Let’s say that you just stumbled across this photograph with no idea of when or where it was taken. What would your first guess be? LA circa 1980? London in maybe like ’77 or so? Last week in the dressing room of Overpriced Punky Retro Clothing Ltd.? Well, reader, if those were your guesses you would be wrong, wrong, and wrong, because this photograph comes from Switzerland, and not only that, but it was taken in the early sixties.
Photographer Karlheinz Weinberger was a warehouse employee by day, but on the weekends he went out and immersed himself in a tiny subculture of rebellious, fashion-forward Swiss youth who called themselves the Halbstarke. (That’s German for half-strong.) Actually, one source I found online mentions that they also called themselves the “lice-ridden ones,” although I’m not sure if that’s actually true or not.
The Halbstarke were just a few dozen working-class kids who would do anything in their power to stand out, and in conservative Zurich in the fifties that meant denim. Lots and lots of denim. Though it wasn’t the easiest material to get ahold of, the Halbstarke would take their jeans and pull out the zippers, replacing them with chains or even with nuts and bolts. Then they’d top it off with some of the largest belt buckles you’ve ever seen, emblazoned with images of Elvis Presley. Weinberger was also pretty gay, which maybe explains the abundance of crotch shots. (Although really, it’s hard not to be crotch-obsessed when the person you’re obsessing over is wearing a giant horsehoe on their pants. )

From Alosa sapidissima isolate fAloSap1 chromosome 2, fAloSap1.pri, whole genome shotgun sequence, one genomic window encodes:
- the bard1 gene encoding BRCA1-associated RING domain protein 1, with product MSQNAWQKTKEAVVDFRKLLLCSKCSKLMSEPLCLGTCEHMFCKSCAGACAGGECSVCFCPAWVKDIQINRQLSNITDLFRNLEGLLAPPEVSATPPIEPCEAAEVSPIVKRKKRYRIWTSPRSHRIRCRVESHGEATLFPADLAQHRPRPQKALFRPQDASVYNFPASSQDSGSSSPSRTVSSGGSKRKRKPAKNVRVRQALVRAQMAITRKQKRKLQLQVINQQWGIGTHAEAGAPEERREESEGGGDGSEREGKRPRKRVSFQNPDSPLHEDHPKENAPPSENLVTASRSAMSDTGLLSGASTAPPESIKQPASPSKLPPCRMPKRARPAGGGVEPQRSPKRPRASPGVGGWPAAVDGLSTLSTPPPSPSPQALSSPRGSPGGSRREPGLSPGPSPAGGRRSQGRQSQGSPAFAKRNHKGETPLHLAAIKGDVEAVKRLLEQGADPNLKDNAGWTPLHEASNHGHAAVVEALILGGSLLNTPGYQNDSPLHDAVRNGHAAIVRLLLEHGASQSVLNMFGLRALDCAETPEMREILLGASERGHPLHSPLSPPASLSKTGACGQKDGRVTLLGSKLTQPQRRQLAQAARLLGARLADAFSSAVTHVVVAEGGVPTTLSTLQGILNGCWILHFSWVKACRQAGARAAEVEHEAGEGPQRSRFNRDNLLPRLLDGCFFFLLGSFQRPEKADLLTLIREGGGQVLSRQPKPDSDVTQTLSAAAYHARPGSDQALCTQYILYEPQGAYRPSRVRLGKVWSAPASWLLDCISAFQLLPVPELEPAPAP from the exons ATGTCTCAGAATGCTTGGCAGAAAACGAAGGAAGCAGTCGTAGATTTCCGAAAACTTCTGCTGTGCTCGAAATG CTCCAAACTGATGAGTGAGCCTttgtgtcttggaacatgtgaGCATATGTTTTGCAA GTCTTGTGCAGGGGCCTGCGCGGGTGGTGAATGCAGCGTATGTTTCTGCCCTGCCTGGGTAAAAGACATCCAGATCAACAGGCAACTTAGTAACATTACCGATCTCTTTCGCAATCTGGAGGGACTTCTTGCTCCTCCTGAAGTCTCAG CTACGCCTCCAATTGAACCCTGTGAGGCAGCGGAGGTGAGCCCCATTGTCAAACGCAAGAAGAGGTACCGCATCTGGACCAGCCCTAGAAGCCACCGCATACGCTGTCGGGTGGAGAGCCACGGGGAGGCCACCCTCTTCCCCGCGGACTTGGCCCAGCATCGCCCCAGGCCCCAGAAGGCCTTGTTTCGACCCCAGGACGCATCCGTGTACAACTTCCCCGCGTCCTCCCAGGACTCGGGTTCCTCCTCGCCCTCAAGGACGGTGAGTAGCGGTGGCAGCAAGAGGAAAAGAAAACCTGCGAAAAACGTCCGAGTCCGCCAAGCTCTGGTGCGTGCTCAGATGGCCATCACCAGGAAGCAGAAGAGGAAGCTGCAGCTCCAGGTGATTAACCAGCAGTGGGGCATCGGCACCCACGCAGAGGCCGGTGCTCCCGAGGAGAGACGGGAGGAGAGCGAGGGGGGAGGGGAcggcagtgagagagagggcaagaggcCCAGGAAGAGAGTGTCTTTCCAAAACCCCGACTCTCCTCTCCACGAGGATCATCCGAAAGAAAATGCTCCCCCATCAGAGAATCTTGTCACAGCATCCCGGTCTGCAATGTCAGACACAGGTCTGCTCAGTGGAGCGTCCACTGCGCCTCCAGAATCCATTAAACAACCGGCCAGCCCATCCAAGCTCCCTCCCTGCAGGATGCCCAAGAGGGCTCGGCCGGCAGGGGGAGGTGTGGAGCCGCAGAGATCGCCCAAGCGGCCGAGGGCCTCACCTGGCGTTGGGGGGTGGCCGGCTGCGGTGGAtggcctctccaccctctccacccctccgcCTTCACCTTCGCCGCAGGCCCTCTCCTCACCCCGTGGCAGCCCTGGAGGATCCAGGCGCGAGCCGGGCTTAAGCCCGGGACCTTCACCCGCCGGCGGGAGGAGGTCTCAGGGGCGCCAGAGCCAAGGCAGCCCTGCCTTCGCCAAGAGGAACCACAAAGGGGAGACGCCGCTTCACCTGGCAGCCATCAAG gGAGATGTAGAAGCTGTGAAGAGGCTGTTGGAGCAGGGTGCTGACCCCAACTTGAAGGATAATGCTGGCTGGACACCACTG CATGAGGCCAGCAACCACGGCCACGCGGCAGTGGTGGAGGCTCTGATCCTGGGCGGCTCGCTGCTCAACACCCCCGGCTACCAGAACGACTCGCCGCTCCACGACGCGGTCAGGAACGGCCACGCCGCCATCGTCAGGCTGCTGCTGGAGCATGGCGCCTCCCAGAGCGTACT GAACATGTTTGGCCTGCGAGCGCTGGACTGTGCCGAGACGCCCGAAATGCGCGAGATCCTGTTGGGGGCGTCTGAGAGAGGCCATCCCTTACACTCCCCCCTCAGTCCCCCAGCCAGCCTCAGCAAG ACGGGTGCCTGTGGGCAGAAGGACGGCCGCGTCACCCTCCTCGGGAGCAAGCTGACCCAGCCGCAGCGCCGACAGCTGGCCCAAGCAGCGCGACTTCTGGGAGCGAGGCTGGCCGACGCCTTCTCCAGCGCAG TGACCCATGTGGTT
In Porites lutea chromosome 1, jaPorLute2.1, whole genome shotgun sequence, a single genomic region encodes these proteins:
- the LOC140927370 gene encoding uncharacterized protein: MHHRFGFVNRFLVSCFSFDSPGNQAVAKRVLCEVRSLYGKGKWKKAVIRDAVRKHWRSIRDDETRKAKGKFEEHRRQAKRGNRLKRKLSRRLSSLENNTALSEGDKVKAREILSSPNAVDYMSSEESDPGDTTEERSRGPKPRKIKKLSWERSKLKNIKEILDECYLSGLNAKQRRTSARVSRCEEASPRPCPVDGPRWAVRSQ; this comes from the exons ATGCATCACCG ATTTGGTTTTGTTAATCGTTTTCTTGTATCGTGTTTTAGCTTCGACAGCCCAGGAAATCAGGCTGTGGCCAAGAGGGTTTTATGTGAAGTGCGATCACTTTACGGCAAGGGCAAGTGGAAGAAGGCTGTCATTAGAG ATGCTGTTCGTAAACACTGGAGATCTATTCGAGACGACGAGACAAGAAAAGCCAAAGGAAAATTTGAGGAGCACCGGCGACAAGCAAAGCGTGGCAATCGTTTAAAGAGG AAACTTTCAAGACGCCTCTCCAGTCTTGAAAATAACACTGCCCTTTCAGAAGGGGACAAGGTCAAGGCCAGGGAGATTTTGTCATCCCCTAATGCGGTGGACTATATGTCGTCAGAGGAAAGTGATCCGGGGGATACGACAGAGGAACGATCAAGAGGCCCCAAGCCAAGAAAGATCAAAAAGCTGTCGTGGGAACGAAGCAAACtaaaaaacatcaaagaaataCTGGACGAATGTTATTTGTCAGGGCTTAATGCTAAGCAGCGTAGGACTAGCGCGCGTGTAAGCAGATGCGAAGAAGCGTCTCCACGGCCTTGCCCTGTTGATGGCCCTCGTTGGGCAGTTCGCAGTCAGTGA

Earlier this year, Weinberger (who died in 2006) was the subject of two exhibits in New York: a large retrospective at the Swiss Institute, and a smaller showing of color photographs at the Anna Kustera Gallery. This spring a book about the Halbstarke, Rebel Youth, was published by Rizzoli New York, and John Waters even wrote the introduction. I somehow didn’t hear about any of this, even though it was featured in the New York Times, the New Yorker, Flavorpill, Vice, and W. Oh well.
In an interview with Fader, Waters actually made some interesting remarks about how the Halbstarke were probably received by others in Zurich: “[T]hank god Weinberger noticed, because they really needed somebody to notice. When you dress like that, you’re not trying to blend in. No one would probably gawk or give them trouble because in those days people were so polite. I think that exhibitionists need a voyeur, and he documented them like rare butterflies…”
Weinberger’s documentary style has been copied a lot over the years, and lately his casual, vaguely-but-not-quite voyeuristic attitude towards his subjects is all the rage with fashion photographers.
Of course no adult could, or should, pull off what these kids pulled off.
But before he got really involved with the Halbstarke, Weinberger, using the pseudonym Jim of Zurich, and compiled a 54-piece portfolio called Jeans. The Swiss Institute in New York just released Jeans for the first time in fancy book form.
Weinberger was a member of the underground gay club Der Kreis (The Circle) and occasionally he published his physique-style photographs in the group’s homoerotic magazine, using the (very good) pseudonym Jim. By total coincidence, it just so happens that I have a few issues of Der Kreis that were given to me out of the blue one day by a neighbor. It is trilingual and strange. Here’s one image I found from 1961:
Jim’s work in Der Kreis isn’t as good as the Jeans photographs. It’s too similar to the prevailing aesthetics of the era. The boys are young, muscly, hairless, and their bodies seem out of proportion to their heads. To a modern viewer they look too young and alien to be attractive. But that was a thing, in the fifties and sixties.